Thursday, February 4, 2016

Green(?) Shopping

I'd like to start this post off by stating that I was not requested to write this, nor does any company mentioned even know I was going to write it.

I pride myself on making green choices for my family, and with this comes the attempt to shop at green stores. Kohl's, for one, is quite the green store. It has many green practices in place, and has currently been carbon neutral for FIVE YEARS! (Carbon neutrality is removing as much carbon from the atmosphere as you put out.)

I love Kohl's. I always have, and probably always will.

One company I don't have the highest opinion of is Walmart. That's not to say individuals working there are not good, and that's not saying anything to the effect of pay for employees. I'm only looking at environmental things here.

This is where I encountered a surprise. I was doing some digging on Walmart and their green policies, and I found out they are actually pretty darn green. They have pretty strict standards for their suppliers, and some interesting initiatives on cutting out needless packaging and plastic bag waste in some of their international locations (that link goes to Japan).

The biggest factor I seem to encounter when I saw/heard discussions about Walmart and being green would be greenhouse gas (GHG) emissions.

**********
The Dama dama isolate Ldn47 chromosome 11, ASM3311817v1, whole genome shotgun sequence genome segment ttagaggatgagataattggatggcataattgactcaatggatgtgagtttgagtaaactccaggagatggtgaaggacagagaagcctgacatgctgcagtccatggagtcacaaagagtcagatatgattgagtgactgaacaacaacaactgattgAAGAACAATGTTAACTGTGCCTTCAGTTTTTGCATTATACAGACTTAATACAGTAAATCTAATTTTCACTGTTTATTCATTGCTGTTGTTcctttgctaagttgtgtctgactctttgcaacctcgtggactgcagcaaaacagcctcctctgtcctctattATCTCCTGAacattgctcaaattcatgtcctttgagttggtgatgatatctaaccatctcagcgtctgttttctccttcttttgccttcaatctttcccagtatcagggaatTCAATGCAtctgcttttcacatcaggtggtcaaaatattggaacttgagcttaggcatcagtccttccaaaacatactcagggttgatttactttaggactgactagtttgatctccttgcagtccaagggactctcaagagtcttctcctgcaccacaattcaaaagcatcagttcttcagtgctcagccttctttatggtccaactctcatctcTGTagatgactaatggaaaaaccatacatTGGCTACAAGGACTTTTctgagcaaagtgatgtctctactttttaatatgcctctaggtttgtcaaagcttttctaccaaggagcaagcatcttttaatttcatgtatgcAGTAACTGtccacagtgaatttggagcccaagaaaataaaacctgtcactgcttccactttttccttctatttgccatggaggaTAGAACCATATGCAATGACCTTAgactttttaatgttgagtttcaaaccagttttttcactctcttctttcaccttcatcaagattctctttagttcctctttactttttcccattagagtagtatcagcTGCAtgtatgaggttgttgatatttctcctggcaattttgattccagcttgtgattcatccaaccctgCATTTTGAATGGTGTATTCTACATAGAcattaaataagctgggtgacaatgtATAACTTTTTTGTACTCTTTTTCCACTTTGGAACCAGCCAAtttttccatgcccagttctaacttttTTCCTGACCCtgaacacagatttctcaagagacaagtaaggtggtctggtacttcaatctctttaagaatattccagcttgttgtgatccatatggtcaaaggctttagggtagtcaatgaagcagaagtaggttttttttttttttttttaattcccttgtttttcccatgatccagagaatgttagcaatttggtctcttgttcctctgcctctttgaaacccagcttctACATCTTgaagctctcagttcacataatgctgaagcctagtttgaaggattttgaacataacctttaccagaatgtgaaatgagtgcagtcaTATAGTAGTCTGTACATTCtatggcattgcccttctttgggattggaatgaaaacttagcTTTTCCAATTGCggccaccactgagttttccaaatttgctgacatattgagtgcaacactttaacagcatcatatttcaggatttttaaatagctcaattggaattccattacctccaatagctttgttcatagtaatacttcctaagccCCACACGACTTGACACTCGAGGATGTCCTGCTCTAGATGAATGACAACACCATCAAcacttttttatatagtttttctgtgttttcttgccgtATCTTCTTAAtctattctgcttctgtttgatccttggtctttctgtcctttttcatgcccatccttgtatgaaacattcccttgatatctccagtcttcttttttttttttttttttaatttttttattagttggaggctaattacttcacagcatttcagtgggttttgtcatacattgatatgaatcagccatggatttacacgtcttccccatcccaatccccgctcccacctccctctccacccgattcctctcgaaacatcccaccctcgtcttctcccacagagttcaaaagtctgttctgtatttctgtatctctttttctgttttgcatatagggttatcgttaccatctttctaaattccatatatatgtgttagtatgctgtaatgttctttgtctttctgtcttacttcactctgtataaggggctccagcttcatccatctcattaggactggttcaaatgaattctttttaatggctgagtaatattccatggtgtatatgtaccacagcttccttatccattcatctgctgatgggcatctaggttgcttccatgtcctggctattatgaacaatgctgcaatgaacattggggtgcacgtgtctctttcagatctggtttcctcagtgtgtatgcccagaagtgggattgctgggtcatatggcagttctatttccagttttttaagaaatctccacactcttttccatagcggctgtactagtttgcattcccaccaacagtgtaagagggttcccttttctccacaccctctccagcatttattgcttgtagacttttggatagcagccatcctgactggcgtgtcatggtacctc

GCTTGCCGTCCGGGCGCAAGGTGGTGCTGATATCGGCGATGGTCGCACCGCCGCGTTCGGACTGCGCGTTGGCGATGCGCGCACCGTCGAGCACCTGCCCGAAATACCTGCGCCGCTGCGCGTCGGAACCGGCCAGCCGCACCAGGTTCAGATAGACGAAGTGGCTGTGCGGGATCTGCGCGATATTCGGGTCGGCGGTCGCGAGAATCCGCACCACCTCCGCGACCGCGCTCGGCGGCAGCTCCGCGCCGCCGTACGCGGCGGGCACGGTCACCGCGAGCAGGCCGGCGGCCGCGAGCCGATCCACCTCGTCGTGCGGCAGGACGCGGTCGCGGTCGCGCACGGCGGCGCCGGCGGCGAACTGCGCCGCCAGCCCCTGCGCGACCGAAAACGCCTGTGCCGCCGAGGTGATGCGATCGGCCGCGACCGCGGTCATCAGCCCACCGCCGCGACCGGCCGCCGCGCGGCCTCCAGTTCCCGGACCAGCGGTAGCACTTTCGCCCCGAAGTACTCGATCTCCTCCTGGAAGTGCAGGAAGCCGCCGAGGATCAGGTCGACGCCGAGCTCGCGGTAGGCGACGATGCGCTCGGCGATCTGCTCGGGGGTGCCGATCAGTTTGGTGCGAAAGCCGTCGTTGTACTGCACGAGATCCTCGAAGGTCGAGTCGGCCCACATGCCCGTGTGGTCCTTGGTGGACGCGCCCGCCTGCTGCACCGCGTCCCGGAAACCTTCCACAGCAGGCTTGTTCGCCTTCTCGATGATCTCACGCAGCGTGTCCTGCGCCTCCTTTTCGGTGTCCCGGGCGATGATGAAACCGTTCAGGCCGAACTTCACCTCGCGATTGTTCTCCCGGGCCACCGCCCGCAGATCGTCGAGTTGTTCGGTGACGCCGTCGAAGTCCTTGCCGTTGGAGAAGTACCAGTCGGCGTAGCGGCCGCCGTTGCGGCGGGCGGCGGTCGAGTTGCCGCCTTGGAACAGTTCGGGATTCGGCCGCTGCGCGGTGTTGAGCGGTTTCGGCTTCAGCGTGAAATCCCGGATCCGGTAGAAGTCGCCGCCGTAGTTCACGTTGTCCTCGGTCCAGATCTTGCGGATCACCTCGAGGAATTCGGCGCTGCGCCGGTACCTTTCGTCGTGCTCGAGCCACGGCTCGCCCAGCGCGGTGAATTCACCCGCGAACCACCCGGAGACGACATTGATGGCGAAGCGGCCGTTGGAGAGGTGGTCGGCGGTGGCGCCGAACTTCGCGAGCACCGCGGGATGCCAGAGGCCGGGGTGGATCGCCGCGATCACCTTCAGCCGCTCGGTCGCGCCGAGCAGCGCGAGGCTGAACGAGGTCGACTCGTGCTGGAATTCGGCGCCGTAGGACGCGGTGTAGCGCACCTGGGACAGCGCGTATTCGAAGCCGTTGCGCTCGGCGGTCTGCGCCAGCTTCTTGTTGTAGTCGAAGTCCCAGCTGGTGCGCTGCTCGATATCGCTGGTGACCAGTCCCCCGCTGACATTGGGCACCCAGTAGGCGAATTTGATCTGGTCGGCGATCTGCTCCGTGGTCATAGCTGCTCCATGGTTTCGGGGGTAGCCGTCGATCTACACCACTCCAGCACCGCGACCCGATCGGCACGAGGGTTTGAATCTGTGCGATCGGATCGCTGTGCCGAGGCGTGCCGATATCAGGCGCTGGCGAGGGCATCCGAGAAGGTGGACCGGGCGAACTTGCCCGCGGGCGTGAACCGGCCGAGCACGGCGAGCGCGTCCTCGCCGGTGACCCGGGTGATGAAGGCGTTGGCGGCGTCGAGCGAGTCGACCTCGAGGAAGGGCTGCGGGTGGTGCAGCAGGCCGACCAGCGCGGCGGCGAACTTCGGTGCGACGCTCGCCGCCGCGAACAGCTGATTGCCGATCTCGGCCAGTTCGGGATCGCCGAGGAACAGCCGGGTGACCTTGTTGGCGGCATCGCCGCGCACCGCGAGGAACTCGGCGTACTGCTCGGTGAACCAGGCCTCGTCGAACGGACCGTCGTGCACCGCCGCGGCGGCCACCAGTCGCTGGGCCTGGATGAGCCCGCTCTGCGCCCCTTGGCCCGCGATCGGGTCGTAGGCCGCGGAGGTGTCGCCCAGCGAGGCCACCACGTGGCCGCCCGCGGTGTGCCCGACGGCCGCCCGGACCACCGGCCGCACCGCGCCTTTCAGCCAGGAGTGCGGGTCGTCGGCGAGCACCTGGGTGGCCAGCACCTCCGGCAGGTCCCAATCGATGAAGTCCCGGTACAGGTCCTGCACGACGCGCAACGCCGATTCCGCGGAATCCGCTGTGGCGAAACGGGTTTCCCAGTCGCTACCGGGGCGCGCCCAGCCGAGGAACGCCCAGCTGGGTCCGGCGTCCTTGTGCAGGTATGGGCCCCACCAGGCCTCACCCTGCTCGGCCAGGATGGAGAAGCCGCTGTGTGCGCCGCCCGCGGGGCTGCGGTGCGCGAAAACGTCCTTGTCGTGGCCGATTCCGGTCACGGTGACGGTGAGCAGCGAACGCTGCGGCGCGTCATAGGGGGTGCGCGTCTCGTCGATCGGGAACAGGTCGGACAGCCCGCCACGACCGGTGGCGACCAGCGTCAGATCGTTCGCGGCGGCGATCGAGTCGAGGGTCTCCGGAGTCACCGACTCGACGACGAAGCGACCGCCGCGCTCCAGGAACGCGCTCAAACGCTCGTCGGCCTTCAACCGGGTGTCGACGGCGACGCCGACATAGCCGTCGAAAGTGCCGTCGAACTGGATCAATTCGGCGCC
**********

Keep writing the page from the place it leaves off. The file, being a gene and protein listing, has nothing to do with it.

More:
Obviously GHG emissions are super important, and Walmart has very aggressive goals in place like 100% renewable energy, and zero waste

Sooo, what's the problem here? Well, their emissions. The numbers have only increased in the last few years (see chart in link). That's the thing, though... so have the number of stores (see bubble chart image in link).

Walmart's emissions include emissions in their supply chain, which makes sense... but it has been growing. Walmart has opened new stores and purchased new stores (like Seiyu, in Japan, which became Walmart owned in 2008).

If you have 10 stores, and these stores reduce carbon emissions, your emissions go down. If you have 10 stores that reduce emissions, but you purchase 10 stores (regardless of what their emissions are), your emissions go up.

All this being said, I still have a ways to go to be convinced of Walmart actually being green on a whole... but considering the company has gone from a bit over 5,000 stores in 2006 to over 10,000 stores at present, I'm also not going to assume they aren't trying.

I have to admit, though, I sort of loved to hate Walmart. I am a bit bummed that I like them a little more than I did. (This still doesn't mean I'm a fan, though.)

Disclaimer: Thoughts of Fluff was not compensated for this post. All opinions are my own and may differ from your own.


http://www3.epa.gov/greenpower/awards/winners.htm#d2
http://corporate.walmart.com/sourcing-standards-resources
http://corporate.walmart.com/our-story/our-business/international/walmart-japan
http://www.greenbiz.com/article/walmart-sustainability-10-assessment
http://ecowatch.com/2013/11/15/walmart-under-fire-for-failing-to-meet-climate-and-energy-promises/
http://www.statista.com/statistics/269405/number-of-stores-of-walmart-worldwide-since-2006-by-division/




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